$2 million donation to fund unchartered cancer research

In support of the St Vincent's Clinic Foundation's real research projects for real people, an incredibly generous donation of $2 million was recently bequeathed to fund vitally important cancer research projects on St Vincent’s Campus.  The grant will be known as ‘The De Angeli Cancer Grant’ and will help ensure the continued support of bright enquiring researchers who can pursue ambitious research in new areas.  

With research funding levels well below what is required, the Foundation plays an increasingly vital role in encouraging and supporting those hard-working doctors, nurses, lab technicians and clinical teams who are committed to creating a brighter future for medicine and patient health by undertaking crucial research. 

For more than 26 years, the St Vincent’s Clinic Foundation has supported emerging researchers, including 2018 grant recipient Dr David Hermann, who is currently using a novel biosensor made from the fluorescent proteins of jellyfish for his research into the spread of cancer in the prostate. The initial funding provided by the St Vincent’s Clinic Foundation will enable Dr Hermann to test whether his research model works.  “The biosensor technology uses very tiny, glowing probes that are isolated from jellyfish.  We have generated a biosensor mouse to understand, in the live tumour, when the cancer cells unzip from each other, leave the tumour and subsequently spread to distant sites,” says Dr Hermann.  If his biosensor model works, “we can really start applying this technology to further prostate cancer research as well as other cancer types, such as breast cancer,” he says.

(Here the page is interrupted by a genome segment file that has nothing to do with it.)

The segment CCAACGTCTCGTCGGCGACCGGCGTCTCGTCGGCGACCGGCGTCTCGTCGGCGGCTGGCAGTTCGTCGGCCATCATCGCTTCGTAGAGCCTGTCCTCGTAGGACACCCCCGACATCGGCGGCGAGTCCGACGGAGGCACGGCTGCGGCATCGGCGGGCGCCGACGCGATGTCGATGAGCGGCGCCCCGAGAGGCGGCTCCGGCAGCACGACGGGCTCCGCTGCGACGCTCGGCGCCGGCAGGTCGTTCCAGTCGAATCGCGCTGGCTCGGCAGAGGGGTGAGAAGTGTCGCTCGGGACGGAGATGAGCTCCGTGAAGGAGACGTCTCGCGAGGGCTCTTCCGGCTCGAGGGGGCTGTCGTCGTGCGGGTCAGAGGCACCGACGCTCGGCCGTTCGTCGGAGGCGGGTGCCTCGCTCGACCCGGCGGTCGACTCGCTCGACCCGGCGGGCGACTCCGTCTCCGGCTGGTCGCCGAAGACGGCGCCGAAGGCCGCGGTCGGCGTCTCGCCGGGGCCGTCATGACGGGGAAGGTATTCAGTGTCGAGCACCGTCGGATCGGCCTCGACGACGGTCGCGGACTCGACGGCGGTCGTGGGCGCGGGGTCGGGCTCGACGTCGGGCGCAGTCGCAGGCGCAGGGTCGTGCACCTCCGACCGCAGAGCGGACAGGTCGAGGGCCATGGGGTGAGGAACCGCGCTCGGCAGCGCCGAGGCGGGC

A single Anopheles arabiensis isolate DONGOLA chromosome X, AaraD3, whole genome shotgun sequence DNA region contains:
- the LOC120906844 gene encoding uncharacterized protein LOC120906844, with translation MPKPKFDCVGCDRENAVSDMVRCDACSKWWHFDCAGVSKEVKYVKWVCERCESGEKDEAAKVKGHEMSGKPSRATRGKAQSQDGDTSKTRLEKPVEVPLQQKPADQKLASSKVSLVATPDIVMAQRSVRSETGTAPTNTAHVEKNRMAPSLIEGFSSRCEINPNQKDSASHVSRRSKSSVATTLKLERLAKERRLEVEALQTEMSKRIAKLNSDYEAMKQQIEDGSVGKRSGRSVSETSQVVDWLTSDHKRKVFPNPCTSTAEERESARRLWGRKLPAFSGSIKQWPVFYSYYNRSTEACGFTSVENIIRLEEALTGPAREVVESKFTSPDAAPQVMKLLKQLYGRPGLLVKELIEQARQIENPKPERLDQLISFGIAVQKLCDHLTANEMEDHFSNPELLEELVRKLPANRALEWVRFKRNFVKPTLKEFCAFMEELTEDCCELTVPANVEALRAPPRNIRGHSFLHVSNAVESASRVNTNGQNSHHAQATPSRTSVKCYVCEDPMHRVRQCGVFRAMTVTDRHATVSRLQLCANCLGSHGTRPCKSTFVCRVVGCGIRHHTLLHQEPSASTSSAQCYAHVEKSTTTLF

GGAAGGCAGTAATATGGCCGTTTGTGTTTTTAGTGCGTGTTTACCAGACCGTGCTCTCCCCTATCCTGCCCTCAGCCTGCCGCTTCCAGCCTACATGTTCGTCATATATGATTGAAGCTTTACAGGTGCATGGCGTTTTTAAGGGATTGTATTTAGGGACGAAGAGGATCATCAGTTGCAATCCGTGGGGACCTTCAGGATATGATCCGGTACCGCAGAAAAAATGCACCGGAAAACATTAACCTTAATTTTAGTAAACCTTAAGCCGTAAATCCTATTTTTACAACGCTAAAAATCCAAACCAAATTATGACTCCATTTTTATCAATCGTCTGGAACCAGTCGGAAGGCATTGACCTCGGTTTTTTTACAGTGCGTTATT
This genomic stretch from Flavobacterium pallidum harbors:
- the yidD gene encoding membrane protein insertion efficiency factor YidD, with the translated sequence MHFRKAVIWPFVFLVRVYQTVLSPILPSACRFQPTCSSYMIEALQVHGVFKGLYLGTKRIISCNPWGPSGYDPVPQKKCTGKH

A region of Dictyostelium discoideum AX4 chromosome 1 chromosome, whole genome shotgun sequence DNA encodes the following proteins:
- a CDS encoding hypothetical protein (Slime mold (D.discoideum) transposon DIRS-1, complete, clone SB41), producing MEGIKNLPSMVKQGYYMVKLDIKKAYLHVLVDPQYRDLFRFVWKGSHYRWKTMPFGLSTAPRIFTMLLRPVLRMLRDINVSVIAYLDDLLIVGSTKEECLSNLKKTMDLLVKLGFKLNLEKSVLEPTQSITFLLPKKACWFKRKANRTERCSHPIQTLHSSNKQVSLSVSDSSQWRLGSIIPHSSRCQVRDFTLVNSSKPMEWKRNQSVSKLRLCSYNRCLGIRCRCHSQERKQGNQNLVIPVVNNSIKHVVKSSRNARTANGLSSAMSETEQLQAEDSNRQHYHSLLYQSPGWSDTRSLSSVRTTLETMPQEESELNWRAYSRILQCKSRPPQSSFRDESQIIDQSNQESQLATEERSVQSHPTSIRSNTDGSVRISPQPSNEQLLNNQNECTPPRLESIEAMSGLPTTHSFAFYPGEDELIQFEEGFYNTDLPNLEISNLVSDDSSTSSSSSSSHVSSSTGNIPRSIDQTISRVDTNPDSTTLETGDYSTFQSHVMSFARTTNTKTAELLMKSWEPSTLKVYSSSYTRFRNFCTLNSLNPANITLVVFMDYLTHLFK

President of the St Vincent’s Clinic Foundation A/Prof Brett Courtenay OAM says “We are extremely thankful to the De Angeli family for this generosity and we are excited about the potential real world impact to cancer care and treatment outcomes this funding could unravel.” Find out more here.

Frank and Kazuko De Angeli

Frank and Kazuko De Angeli